Today it is even more important, because thereare so many different kinds of cameras and formats.
Good cinematographers always test, and thegrey card is great for testing and understanding.
The cinematographer’s main weapon is thedeeper understanding of light.
Let me turn on an LED to show you what I mean.
Now you control the exposure.
It doesn’t control you.
You don’t always need lights.
In other videos I’ve shown how you can uselight to your advantage even without having expensive lights or any lights at all.
By shining light or controlling availablelight a cinematographer achieves two objectives.
He or she gains complete control over exposure, and, he or she can also direct the aesthetic look of a frame.
You can paint with light, and create imagesthat would have been impossible otherwise.
So if you want to think like a cinematographerdo three things.
One, think of exposure as going to meet yourfriend in a different city.
You book your ticket for the city, not yourfriend’s home.
That’s what middle grey is for.
No matter how you choose to expose for middlegrey – in-camera meter, light meter or waveform monitor – remember it’s only a startingpoint.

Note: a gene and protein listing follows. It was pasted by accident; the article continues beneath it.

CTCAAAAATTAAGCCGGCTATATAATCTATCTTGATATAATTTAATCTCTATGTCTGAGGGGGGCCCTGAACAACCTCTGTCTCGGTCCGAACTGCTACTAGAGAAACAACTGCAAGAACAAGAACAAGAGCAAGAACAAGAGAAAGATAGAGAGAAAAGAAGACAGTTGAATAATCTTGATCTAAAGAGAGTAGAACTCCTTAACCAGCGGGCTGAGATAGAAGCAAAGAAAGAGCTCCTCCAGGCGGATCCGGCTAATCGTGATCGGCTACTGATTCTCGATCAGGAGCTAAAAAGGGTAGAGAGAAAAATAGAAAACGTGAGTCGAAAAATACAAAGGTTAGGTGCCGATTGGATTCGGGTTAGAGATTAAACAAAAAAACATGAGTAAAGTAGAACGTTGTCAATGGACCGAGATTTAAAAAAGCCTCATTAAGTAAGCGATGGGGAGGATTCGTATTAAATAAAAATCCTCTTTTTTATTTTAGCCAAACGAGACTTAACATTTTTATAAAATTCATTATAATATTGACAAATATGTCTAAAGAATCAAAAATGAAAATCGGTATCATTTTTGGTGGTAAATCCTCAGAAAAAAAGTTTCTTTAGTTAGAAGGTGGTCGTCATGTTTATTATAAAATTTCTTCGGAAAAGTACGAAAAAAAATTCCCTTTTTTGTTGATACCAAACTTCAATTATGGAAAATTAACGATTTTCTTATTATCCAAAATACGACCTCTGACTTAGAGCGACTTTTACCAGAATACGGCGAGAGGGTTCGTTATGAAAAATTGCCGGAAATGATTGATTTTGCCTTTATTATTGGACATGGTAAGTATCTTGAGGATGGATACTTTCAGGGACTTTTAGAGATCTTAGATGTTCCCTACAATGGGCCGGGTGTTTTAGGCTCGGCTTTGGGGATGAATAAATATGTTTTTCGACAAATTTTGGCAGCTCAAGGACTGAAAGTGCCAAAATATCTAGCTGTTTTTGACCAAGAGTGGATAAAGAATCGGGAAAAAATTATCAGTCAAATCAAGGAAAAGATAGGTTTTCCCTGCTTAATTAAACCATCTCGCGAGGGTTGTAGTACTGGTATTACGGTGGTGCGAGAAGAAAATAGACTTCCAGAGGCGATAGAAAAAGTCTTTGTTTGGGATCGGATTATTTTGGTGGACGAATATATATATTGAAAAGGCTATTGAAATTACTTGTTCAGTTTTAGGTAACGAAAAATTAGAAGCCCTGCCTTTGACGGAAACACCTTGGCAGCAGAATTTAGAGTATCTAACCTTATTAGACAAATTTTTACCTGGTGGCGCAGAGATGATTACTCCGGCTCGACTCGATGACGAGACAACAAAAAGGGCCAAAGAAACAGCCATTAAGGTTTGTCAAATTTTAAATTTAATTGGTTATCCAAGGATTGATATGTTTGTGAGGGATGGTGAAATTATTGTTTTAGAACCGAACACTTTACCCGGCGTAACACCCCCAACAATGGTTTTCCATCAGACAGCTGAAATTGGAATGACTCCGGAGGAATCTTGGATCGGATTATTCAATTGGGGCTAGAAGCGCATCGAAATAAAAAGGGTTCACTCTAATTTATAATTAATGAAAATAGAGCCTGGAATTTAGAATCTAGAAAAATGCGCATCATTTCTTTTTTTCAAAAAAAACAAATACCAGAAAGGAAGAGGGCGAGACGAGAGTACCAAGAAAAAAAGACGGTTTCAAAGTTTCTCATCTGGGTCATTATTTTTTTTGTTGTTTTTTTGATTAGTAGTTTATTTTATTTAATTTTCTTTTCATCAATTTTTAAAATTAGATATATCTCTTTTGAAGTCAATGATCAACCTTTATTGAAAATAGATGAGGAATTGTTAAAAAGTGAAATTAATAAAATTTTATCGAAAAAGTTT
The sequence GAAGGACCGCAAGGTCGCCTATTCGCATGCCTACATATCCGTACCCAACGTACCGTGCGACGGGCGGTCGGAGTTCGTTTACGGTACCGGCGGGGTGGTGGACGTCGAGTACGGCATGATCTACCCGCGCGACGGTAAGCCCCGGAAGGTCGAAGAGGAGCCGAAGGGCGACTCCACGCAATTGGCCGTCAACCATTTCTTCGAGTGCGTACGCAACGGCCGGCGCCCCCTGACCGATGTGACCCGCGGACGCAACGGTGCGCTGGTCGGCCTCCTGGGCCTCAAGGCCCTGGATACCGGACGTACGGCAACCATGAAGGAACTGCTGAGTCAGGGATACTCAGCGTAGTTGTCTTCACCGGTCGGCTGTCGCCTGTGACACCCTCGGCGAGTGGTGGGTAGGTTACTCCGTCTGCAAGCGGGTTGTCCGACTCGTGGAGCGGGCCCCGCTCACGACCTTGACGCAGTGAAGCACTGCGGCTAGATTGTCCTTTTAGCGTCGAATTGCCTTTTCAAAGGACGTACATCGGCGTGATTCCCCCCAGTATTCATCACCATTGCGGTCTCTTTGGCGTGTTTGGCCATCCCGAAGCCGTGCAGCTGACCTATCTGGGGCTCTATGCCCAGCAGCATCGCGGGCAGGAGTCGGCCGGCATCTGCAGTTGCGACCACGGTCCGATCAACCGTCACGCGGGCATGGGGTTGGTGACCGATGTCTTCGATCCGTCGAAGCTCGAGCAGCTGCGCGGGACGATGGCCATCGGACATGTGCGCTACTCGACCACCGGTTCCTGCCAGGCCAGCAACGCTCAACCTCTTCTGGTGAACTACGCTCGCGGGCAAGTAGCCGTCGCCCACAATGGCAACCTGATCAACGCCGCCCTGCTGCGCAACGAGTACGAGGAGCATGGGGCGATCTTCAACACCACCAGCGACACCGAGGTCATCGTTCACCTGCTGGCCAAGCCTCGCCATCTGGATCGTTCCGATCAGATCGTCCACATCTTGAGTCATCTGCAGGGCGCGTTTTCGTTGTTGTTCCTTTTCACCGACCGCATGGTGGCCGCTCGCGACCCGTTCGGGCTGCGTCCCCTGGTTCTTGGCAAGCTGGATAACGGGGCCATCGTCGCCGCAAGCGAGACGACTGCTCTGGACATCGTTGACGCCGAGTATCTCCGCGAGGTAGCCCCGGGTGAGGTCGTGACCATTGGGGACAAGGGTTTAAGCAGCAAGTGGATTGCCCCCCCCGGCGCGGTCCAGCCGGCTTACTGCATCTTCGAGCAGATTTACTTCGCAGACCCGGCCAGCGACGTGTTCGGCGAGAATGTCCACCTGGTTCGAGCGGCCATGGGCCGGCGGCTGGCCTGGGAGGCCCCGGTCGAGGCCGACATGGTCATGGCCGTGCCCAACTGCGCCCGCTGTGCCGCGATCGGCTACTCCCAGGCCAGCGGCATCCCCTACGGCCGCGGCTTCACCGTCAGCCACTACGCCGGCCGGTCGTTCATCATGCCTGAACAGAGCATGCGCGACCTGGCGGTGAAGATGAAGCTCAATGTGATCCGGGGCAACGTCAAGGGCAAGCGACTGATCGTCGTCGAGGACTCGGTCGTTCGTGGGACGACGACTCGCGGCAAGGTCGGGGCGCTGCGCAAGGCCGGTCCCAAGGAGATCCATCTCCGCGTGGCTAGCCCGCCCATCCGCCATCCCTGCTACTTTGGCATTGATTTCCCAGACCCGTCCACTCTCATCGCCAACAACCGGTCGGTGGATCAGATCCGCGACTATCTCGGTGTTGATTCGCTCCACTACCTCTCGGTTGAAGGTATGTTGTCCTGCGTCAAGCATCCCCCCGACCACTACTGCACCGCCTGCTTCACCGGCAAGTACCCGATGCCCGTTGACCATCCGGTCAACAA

The objective of middle grey is to get youclose.
Once you reach the city, now it’s your turnto fine tune the exposure to reach your friend’s house.
How you get there is your business.
Maybe you pick up some doughnuts along theway, or some coke, I don’t know.
But that’s what it is.
Correct exposure is just a way to please yourteacher or boss.
Cinematic exposure is one extra step, onewhich you must take alone.
You can move away from middle grey to underexposeor overexpose, or play with all the lighting tools to achieve complex looks.
That’s what separates the undies from thediapers.
The second thing you can do is more practical.
Rent a monitor for one day, and test a camerainside out.
This is what I do with my camera guides.
I always test, which is why it becomes easierin the field to take that leap of faith and expose the way I want it.
I let the light inspire my exposure, not thecamera.
And what if you can’t find inspiration? Fake it.
That’s my third tip.
Whatever the subject in front of you, createa story around it that will then show you the way.
If you don’t feel anything for the sceneor person in front of you, any exposure is correct, because nothing is.
If you liked this video please hit like, anddon’t forget to subscribe and hit the bell you’ll see on the right – because everytime you hit the bell you get to watch me again.